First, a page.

Millersville seeks student input on degrading parking situation

Students have been complaining about Millersville's parking situation since cars were invented. The new "Parking Task Force" created by the university is hoping to alleviate some of the stress. Photo courtesy of Diane Gallagher.

Ian Bourne
Staff Writer

Millersville University has been plagued by its own parking infrastructure for what feels like decades. Students sit in class and criticize. They grab food in the Galley and grumble. They study in the library and lament.

The university announced on February 25 that it will be relinquishing control of 149 commuter parking spaces located in the lower level of the Pucillo Drive parking garage to Penn Manor High School (PMHS). This is the result of PMHS’s three-year renovation project that is set to begin this upcoming summer. Chief of Police Peter Anders reassured commuters that,

“The Parking Task Force will work as a group for solutions to minimize the impact of not having the lower Penn Manor garage for the next three academic years.”

The closure of East Frederick Street has become a hotly debated topic as well. Many students have noted that the closure has vastly affected surrounding lots. As a result, the Parking Task Force, alongside the newly appointed Commuter Committee and MUPD, have been mulling over possible solutions for a while now, which has also included suggestions for the impending closure of the Pucillo Drive garage.

According to Anders, these proposed suggestions range from disallowing freshman to have vehicles on campus, to reallocating 70 resident spaces to commuter spaces in the James Street lot. The idea behind these solutions is to incentivize commuters to park in the lots that are said to be 50-80 percent available on a regular basis, according to Anders. Those lots being the Prince Street Garage and the lot behind the courts of the Student Memorial Center.

Even though these solutions may sound feasible, the biggest issue that must be addressed is the ratio of issued permits to available parking spots for both faculty and commuters. According to Millersville’s Official Fall 2018 Student Census, roughly 72 percent of the Millersville student population resided off-campus, which also includes Brookwood and Wellness apartments. There are currently 2,726 registered commuters for only 1,776 designated commuter spaces and 1,050 registered faculty passes for 755 available staff spaces.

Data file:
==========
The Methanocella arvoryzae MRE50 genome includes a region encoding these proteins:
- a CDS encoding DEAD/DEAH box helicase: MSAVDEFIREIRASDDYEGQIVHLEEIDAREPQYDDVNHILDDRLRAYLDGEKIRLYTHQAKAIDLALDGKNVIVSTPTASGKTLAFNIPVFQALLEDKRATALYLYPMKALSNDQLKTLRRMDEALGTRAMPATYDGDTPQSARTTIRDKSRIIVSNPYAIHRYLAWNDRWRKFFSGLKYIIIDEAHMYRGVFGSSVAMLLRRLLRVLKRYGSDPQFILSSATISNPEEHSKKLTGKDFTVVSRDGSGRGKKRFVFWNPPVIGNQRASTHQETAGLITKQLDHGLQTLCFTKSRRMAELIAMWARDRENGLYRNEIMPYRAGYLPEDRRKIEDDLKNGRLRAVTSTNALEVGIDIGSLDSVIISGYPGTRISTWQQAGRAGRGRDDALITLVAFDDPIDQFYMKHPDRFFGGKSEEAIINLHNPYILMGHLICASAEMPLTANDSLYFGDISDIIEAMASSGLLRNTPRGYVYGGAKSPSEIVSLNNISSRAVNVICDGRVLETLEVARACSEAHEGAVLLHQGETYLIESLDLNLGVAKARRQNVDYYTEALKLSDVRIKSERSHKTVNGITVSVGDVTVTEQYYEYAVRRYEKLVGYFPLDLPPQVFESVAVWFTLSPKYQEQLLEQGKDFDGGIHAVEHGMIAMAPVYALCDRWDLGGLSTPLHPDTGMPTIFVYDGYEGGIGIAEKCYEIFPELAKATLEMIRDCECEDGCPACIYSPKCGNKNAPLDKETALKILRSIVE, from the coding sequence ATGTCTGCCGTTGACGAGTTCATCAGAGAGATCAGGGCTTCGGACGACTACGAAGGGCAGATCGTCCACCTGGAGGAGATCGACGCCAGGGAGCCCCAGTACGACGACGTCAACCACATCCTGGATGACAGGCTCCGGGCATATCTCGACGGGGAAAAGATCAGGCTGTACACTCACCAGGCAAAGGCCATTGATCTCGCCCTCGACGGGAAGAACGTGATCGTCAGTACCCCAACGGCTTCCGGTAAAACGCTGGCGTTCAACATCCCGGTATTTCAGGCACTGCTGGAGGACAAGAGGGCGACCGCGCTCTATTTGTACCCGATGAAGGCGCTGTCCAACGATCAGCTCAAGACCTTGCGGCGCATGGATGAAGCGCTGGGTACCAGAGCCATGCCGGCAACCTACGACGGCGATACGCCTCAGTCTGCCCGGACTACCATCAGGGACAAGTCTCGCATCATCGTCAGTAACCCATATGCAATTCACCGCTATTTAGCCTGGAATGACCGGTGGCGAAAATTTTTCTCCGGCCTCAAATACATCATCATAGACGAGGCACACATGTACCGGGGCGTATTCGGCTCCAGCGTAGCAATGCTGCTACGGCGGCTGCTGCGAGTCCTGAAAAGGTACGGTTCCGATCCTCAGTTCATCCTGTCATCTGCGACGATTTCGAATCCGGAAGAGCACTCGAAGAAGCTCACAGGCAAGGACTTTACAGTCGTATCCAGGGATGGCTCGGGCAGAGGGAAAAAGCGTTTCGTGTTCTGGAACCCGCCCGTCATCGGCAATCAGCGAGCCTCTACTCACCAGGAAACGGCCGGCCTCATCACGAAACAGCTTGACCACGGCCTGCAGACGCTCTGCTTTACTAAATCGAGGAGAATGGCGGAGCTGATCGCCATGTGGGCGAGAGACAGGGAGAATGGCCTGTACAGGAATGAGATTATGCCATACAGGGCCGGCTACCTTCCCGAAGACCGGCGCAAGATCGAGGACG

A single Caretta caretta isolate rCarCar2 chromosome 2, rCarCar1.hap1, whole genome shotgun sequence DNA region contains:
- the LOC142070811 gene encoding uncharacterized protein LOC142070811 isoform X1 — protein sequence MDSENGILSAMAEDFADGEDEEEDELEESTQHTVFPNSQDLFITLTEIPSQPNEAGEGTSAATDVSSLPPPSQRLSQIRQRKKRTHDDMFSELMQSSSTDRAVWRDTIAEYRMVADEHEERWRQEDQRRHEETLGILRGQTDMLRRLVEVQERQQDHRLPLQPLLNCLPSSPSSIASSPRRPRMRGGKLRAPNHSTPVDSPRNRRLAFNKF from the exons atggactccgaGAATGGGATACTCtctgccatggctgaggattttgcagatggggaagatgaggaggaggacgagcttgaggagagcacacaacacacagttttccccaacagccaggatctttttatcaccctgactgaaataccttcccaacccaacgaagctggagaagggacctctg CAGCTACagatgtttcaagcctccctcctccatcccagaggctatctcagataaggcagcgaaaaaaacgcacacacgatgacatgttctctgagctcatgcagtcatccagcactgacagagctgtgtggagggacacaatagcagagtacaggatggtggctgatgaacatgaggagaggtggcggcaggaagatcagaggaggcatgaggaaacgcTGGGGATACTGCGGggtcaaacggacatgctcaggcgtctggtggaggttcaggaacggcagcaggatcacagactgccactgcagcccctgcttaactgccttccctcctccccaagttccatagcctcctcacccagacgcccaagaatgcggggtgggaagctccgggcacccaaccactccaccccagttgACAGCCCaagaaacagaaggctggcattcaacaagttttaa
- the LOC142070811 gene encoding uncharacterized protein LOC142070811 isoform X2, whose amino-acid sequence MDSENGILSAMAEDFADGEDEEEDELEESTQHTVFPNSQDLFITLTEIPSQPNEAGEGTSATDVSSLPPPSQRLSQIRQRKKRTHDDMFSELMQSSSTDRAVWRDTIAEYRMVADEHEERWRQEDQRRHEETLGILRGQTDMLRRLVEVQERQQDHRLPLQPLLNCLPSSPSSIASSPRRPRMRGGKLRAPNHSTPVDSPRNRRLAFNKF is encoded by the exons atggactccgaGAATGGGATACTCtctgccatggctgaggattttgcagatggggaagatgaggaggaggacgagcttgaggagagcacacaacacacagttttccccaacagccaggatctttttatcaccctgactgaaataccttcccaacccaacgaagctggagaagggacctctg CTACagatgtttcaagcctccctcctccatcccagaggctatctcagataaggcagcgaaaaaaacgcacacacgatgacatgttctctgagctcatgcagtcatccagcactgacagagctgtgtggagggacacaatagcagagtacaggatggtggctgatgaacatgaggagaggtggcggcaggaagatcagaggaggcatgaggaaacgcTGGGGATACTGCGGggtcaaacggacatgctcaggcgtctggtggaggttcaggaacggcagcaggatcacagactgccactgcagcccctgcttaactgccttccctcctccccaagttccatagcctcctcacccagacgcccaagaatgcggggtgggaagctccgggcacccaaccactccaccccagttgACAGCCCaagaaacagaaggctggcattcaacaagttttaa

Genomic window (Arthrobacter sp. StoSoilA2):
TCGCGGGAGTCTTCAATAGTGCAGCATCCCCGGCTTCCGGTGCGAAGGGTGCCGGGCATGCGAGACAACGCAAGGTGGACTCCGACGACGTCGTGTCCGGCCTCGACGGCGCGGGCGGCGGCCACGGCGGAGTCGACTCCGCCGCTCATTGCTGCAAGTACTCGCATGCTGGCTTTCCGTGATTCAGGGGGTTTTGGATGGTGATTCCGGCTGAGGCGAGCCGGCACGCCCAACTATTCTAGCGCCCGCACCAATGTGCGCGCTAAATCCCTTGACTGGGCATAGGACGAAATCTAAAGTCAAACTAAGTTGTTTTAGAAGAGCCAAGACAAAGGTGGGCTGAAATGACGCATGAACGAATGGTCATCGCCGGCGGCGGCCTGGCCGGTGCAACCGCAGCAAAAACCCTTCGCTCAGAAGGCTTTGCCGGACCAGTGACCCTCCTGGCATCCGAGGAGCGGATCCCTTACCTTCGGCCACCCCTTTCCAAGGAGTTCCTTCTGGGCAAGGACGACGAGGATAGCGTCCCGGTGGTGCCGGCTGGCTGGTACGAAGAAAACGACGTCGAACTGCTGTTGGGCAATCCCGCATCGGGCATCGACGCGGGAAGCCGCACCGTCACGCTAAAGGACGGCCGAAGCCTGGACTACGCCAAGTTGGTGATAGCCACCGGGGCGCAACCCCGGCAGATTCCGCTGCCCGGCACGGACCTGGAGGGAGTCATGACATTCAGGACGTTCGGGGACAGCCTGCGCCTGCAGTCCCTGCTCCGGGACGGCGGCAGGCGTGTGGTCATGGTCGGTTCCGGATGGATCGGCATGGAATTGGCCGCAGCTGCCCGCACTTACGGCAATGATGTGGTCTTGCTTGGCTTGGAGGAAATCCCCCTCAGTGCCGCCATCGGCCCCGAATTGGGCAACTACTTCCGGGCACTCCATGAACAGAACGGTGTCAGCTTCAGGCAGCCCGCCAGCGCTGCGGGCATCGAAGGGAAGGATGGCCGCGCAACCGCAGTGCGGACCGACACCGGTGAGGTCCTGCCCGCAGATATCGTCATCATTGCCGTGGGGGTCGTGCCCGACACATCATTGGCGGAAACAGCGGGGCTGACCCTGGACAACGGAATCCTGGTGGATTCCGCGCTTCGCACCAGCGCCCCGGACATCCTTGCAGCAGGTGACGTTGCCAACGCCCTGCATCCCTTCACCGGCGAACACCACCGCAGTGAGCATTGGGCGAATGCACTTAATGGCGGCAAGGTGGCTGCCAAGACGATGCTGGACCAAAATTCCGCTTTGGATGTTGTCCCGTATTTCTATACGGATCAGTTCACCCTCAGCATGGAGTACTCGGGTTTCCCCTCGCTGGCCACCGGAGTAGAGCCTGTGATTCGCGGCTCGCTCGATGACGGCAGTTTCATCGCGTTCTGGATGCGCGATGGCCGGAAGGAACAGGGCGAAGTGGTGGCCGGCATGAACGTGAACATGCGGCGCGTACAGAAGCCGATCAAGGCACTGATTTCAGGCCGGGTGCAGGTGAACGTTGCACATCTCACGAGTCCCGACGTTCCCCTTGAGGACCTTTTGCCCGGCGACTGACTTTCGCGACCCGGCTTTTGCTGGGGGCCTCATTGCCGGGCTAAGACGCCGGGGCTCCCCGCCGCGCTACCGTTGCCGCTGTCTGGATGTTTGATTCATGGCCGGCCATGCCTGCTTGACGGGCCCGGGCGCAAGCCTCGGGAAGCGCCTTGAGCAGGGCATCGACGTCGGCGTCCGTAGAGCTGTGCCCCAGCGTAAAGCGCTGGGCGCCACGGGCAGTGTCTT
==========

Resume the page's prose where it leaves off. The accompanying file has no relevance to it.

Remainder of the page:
That translates to only 2,531 total spaces for 3,776 vehicles equipped with a valid parking pass. Nonetheless, the discrepancy is a noticeable problem regardless of location and time of day, though Anders said that, “all students and employees are not on campus at the same time.”

Registered commuter, Kaitlyn Trexler, frustrated by this fact said, “They either need to have a limited amount of commuter passes that are given out or there needs to be more parking put into place.” On any given day it is a total mystery as to whether or not a staff member or student will be able to find a parking spot, which becomes more prevalent during the final weeks of the semester.

Aside from the obvious difference in available spaces and issued permits, there are plenty of other complaints from students that are aching to be addressed. The McComsey Hall parking lot seemingly being the crown jewel of all parking blunders. Since the finalization of the Lombardo Welcome Center, both students and staff have expressed their displeasure with the new configuration.

Current student, Christian Murgia said “I feel major parking problems began when they started building the Lombardo Welcome Center. Fast forward to this year and it hasn’t gotten any better.” To settle all grievances regarding this particular location, Anders said that the alterations made to incorporate parking for the welcome center were compensated for by transitioning two entire rows within the lot from faculty and staff parking to commuter parking.

Since the reconfiguration, students have observed staff helping themselves to commuter spaces. Millersville student, Hannah Elise Kirsch, mentioned, “I personally find it very frustrating when faculty park in a commuter spot due to the proximity of the spot to the building.” Anders said that “a regulation for ticketing staff parked in student spaces could be considered if proposed at the Parking Task Force and, if recommended, would be forward to Vice President, Gil Brown, for consideration.”

Anders, the Parking Task Force, and the Commuter Committee are seeking more suggestions from students and the Millersville community. If you feel as though your suggestion may be useful, you are encouraged to contact the Student Government Association to share your ideas.